New Way Stationary Engines

Aim - To serve and support the New Way Stationary Engine restoration community.
There was a New Way Stationary Motor inclined to Hit and Miss. It was designed that way but intermittently it would missfire and this in the confines of the beekeepers shed fired my imagination, grabbing my senses. I just loved the sound of the New Way 3.5Hp working - likely fuelled by a too rich mixture.
With each missfire came the tell tale puff of blue smoke and via the old sawbench, the beekeeping manufacturing business was underway, alive and well. Alf was in his element. Romance, nah, hard work but Hoots the New Way went a long way in firing the imagination of times past running in the present. The present, after all, that's where life is, it's not in the past, but romancing the past, that's the present if you're living it.
The priveledge of life. Present and past is now!!! - alive.

Ye Olde Sawbench & New Way Motor kept company by Howard Rotary Hoes

Monday, November 29, 2010

NEW WAY - Fuel to Fire

The New Way Motor Company motors were advertised as being capable of running on many fuels. As a  frontier motor they probably had few or no equals especially in freezing winter conditions of the likes of parts of US and Canada. With no water hopper to freeze they made their stamp with virtually no daily maintenance demands.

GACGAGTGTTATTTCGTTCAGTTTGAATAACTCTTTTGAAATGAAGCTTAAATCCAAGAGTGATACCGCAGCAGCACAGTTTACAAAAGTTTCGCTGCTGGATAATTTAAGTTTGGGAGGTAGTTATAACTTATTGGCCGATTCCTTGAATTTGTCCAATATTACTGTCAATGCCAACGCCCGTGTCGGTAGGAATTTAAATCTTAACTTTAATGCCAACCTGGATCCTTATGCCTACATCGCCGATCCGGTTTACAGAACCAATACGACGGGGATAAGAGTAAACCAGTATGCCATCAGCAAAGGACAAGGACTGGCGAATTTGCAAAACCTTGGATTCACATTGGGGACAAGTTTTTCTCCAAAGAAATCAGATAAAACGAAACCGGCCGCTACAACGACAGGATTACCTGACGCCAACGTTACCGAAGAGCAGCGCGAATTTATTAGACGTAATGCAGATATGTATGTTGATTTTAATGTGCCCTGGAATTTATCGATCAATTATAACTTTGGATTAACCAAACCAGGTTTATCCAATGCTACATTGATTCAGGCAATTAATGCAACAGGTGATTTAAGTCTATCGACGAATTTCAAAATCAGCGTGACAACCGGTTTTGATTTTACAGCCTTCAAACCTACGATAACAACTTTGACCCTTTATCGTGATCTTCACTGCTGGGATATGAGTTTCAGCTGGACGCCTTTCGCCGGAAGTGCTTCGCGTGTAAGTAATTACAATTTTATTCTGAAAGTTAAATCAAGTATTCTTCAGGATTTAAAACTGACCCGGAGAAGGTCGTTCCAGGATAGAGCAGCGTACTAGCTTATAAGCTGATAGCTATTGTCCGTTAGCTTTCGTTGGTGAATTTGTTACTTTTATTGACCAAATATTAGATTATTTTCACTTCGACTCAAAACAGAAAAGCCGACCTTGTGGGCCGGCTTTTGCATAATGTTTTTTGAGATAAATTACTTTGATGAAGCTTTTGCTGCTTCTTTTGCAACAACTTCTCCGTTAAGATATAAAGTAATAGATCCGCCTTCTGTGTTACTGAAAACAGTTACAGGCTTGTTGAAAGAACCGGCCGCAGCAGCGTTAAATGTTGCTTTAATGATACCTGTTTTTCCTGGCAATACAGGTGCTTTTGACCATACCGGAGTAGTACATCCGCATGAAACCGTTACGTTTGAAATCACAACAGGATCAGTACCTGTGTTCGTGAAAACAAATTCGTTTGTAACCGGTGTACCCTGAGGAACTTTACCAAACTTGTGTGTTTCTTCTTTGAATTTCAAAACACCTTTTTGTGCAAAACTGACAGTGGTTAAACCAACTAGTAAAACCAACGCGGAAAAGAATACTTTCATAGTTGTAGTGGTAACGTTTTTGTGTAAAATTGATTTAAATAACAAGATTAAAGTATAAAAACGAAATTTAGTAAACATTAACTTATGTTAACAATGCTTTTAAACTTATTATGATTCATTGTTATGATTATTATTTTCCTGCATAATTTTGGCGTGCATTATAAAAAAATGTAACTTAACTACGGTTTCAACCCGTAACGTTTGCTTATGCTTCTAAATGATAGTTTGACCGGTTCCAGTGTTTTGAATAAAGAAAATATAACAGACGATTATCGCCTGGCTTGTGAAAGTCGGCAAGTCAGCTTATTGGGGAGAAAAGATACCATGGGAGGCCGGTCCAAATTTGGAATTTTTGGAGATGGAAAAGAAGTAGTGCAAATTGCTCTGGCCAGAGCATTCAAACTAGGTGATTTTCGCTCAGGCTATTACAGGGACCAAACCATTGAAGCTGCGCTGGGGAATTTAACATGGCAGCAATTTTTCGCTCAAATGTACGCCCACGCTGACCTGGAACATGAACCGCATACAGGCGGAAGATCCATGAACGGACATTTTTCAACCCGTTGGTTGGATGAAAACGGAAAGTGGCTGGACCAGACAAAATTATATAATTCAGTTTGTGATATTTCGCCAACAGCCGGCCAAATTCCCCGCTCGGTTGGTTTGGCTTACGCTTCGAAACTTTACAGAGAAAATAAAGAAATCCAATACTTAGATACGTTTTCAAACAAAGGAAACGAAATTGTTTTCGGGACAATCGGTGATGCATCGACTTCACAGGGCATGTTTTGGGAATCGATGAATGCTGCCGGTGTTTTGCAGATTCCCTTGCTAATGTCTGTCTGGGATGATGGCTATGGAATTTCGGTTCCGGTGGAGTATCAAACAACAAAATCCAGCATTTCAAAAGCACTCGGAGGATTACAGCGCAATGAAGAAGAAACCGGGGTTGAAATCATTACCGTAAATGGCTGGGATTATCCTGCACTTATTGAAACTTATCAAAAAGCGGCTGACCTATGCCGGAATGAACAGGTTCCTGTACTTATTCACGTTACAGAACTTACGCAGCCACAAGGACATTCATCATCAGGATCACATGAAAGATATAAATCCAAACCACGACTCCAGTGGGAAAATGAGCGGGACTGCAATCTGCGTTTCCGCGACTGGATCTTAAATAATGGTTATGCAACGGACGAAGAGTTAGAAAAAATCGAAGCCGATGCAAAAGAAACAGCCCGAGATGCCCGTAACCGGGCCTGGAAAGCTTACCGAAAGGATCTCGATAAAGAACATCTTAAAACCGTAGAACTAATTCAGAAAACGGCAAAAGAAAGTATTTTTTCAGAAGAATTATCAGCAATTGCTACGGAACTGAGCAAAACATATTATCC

FUELS to BURN (advertised) :-
  • Gasoline
  • Petrol 
  • Gas
  • Naptha
  • Alcohol
  • Benzine
  • Distillate (Kerosene)
To run on kerosene a New Way (eg Type "C") generally needed to adopt a two tank fuel storage and switching process. Motors  started on petrol/gasoline and once warmed up were switched over and run on kerosene. The process requires that at the end of running all kerosene is used up so that the new start could be done with the carburettor refuelled fully with Petrol. Mixture adjustment at the changeover point was likely required for the motor to run efficiently. Running on kerosene was conditionally qualified by New Way and though promoted, not fully recommended for continuous service (performance etc.) without  a modification kit.

Later motor models eg some series "M" outfits had carburetors specially designed for kerosene. To overcome the problem of kerosene atomisation, where it condenses in cool conditions, in this case, the exhaust was fed to directly heat the carburettor. (petrol start still required)
For further detail see photo by clicking this link to the photo information page.

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